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Thursday, October 27, 2005

OK

OK: Definition, Synonyms and Much More From Answers.com: "

There is a Choctaw word "okeh" with the same meaning and pronunciation as American usage; Woodrow Wilson, among others, used this spelling to emphasize the Native American origins of the word. The Choctaw language was well known as a lingua franca of the frontiersmen of the early 19th Century, including eventual American Presidents Andrew Jackson and William Henry Harrison.

It is said that Andrew Jackson, when asked about his usage of the two letter acronym on bills, responded that OK stood for "oll korrect," a phonetic misspelling of "all correct."

The term OK has also been used in an English will and testament from 1565. It is possible that this usage originates from "oak" the tree from which British Navy ships were constructed at the time of the British colonization of North America and the subsequent War of Independence. The actor David Garrick (1717-1779) wrote the Royal Navy's song "Heart of Oak", a patriotic song celebrating naval victories of the Seven Years War (1756-1763). In Britain oak wood is a symbol of solid dependable construction. Thus it is possible to see how establishing the reliability of the vessel might involve asking if it was "oak-a?" In 2000 the First Sea Lord, Admiral Sir Michael Boyce said, in the Royal Navy's "Navy News": "It is no exaggeration to say that the reputation of the Royal Navy is founded on British oak."

The term OK was also used by typesetters and people working in the publishing business. A manuscript that didn't need any changes or corrections would be marked "O.K." for Ohne Korrektur (German for "No changes"). In ancient Greece teachers would mark especially good school papers with "OK" for Ola Kala (Ολα Καλά, ΟΚ), meaning that everything is good; as a variant on that story, the Greek phrase would be used by sailors as a quick way of responding to the captain's inquiry about the condition of the ship. Another story is that it comes from the British English word hoacky (the last load of the harvest). Or the Finnish word Oikein (that's right). Or the Scottish expression och aye. Or the French aux Cayes or au quai. Or a word used in many west African languages meaning all right, yes indeed and introduced in the US via slaves.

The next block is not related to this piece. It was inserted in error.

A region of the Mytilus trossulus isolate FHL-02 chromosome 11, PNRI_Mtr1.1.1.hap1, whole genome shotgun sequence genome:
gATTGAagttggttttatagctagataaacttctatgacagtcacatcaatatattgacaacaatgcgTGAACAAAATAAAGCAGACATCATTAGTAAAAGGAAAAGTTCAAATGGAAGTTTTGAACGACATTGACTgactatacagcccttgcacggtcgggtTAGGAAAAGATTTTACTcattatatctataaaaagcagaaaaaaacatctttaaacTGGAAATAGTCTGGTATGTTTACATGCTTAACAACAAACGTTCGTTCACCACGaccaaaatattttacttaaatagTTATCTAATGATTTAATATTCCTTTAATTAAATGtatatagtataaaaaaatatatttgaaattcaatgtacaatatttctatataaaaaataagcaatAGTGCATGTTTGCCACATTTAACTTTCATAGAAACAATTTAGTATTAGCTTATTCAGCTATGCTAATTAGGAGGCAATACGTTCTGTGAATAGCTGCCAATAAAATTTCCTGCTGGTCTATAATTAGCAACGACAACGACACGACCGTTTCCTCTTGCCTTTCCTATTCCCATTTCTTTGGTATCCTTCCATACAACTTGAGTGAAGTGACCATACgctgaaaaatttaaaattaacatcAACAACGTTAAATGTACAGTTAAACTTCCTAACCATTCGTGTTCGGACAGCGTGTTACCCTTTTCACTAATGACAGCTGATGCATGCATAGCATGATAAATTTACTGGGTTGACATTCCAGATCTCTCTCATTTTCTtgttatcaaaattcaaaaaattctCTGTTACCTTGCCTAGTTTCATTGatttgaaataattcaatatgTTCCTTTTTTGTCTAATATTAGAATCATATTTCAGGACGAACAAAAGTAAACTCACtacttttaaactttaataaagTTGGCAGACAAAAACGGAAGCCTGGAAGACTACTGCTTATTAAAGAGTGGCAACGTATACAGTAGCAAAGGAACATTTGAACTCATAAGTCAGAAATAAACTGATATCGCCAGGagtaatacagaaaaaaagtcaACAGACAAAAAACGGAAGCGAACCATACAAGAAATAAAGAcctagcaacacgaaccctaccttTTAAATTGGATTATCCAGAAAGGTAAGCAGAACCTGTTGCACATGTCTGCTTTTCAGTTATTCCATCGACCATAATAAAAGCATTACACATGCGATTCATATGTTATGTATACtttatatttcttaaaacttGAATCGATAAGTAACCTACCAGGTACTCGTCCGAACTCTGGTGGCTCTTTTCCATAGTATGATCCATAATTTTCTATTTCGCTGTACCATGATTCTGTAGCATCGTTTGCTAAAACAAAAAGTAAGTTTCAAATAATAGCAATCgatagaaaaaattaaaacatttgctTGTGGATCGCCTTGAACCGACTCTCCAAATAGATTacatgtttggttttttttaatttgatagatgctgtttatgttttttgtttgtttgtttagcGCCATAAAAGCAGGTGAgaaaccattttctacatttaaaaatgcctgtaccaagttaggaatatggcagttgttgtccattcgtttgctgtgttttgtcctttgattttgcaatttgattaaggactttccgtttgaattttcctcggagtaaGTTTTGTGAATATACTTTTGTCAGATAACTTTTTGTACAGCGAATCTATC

There is an area in France called Languedoc which translates as the place where they "say OK" - or as it was "oc" meaning yes - which happens to match the Scottish (northern Gaelic?) 'och'.

A surely apocryphal account is that the term was used in U.S. military records to state that there were zero casualties or zero killed, hence 0.K., at a particular battle site.


......in case you ever wondered as i did, now you have a slighty better idea as to possibilities. but there is pages and pages of it, so follow link if u so desire. OK!

1 Comments:

Blogger Rory said...

You lost me at chocosaurus........

8:47 am

 

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